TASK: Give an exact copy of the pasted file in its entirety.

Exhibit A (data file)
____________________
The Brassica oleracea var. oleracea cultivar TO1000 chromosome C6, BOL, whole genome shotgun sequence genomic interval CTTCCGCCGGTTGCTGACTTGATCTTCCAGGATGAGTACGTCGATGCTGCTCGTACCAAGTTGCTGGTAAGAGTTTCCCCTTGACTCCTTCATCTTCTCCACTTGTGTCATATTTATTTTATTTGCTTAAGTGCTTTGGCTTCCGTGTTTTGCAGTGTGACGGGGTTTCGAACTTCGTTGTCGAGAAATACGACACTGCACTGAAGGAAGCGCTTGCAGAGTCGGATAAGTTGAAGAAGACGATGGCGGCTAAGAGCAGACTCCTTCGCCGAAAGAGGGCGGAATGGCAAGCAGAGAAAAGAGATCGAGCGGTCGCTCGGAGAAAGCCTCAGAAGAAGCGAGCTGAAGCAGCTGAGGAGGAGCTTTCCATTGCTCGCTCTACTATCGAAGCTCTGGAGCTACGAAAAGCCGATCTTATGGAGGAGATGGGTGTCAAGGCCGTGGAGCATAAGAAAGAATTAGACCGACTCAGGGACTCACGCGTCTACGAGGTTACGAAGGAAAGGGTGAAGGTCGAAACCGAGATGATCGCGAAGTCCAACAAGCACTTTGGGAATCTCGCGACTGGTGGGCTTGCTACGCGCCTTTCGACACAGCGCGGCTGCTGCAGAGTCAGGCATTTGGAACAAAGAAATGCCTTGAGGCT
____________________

The Brassica oleracea var. oleracea cultivar TO1000 chromosome C6, BOL, whole genome shotgun sequence genomic interval CTTCCGCCGGTTGCTGACTTGATCTTCCAGGATGAGTACGTCGATGCTGCTCGTACCAAGTTGCTGGTAAGAGTTTCCCCTTGACTCCTTCATCTTCTCCACTTGTGTCATATTTATTTTATTTGCTTAAGTGCTTTGGCTTCCGTGTTTTGCAGTGTGACGGGGTTTCGAACTTCGTTGTCGAGAAATACGACACTGCACTGAAGGAAGCGCTTGCAGAGTCGGATAAGTTGAAGAAGACGATGGCGGCTAAGAGCAGACTCCTTCGCCGAAAGAGGGCGGAATGGCAAGCAGAGAAAAGAGATCGAGCGGTCGCTCGGAGAAAGCCTCAGAAGAAGCGAGCTGAAGCAGCTGAGGAGGAGCTTTCCATTGCTCGCTCTACTATCGAAGCTCTGGAGCTACGAAAAGCCGATCTTATGGAGGAGATGGGTGTCAAGGCCGTGGAGCATAAGAAAGAATTAGACCGACTCAGGGACTCACGCGTCTACGAGGTTACGAAGGAAAGGGTGAAGGTCGAAACCGAGATGATCGCGAAGTCCAACAAGCACTTTGGGAATCTCGCGACTGGTGGGCTTGCTACGCGCCTTTCGACACAGCGCGGCTGCTGCAGAGTCAGGCATTTGGAACAAAGAAATGCCTTGAGGCT